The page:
We have a system-to-system interface with several vendors to retrieve data. The interface is based upon REST whereby we start the data loads with timers. We retrieve 165K records with one vendor in particular (on a daily basis). This web services takes too long, and it generate a timeout error. Our Timer Execution Attempts is set to 3 and the timeout in minutes for the timer is 20 minutes. The challenge we have is that we noticed that the record count started to increase while loading the data records from our vendor to OutSystems. But after the time out the record count was exactly the same as prior to the data load.

The records are simply stored in the memory while the web service is active? Any suggestions what we can do differently to store the data records prior to the time out of the web service? See attached screenshot for our business logic. 



Hello Jeffrey

It seems that the problem is that the ACTION called by the timer successfully calls the web service and retrieve the data, but than you have a timeout before the process is completed.

When this happens, by default, the transaction will be rollout and no data changes will persist in the storage.
It is the database who takes care of keep it in a "temporary" state before the end of the transaction.

I noticed in the image that the web service can be called many times, depending on the response (multiple pages, maybe?). In this case, you should implement logic to check if the timeout is about to expire before calling the web service again. You can do it computing, at the begining of the action, from the current datetime + the timeout - safe time (like 10% of the timeout) to know when to restart the processe.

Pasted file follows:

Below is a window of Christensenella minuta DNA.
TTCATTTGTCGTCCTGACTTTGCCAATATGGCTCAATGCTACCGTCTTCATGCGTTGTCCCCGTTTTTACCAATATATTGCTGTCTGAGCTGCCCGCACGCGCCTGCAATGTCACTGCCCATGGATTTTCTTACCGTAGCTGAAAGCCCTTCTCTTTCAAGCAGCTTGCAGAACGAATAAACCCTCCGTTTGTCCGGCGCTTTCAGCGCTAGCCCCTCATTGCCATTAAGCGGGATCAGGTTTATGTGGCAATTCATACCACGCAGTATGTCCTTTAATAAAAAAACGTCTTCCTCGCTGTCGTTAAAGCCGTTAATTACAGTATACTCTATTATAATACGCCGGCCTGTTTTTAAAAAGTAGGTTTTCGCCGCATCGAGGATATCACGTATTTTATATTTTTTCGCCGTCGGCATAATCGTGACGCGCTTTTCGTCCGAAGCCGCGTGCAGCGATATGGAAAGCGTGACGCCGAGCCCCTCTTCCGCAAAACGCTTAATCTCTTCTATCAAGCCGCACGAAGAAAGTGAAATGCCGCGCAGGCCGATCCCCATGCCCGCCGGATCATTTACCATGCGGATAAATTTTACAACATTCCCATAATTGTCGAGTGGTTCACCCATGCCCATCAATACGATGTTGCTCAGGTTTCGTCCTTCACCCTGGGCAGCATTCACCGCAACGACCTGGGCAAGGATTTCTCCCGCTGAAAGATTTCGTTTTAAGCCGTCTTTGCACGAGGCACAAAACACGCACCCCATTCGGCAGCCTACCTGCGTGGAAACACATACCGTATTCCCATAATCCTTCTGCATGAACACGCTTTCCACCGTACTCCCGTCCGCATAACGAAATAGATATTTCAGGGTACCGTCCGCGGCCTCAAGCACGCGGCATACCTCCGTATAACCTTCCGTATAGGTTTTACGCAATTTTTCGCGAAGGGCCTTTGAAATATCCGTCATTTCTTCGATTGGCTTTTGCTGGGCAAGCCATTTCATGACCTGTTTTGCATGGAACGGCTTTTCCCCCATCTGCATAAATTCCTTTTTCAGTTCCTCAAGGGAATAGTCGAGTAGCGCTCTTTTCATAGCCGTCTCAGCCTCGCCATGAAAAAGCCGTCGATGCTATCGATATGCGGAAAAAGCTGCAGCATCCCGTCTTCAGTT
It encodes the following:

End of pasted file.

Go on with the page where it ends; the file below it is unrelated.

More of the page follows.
In this case, if the limit is reach, you wake the timer (use the Wake action associated with the timer), and finish the action.

When there are no more records to process, you finish the action.



Adding on top of Eduardo's reply, I would advise you against having a 20 min timer running in your servers. A limited amount of threads (3 per FE by default) is available to run timers, and having one that runs for so long may impact on other processes.

I would also advise to commit each N records crested/updated to avoid repeating work if an exception is raised. This will also prevent strange behaviors if you're using SQL Server as the platform runs there with READ UNCOMMITED isolation level.

Another tip is to define a boolean Site Property to allow you to stop the timer by configuration. Not related to your problem, but very useful in batch processes with cycles.

Thanks all for replying. Eduardo pointed us in the direction we needed. Thanks!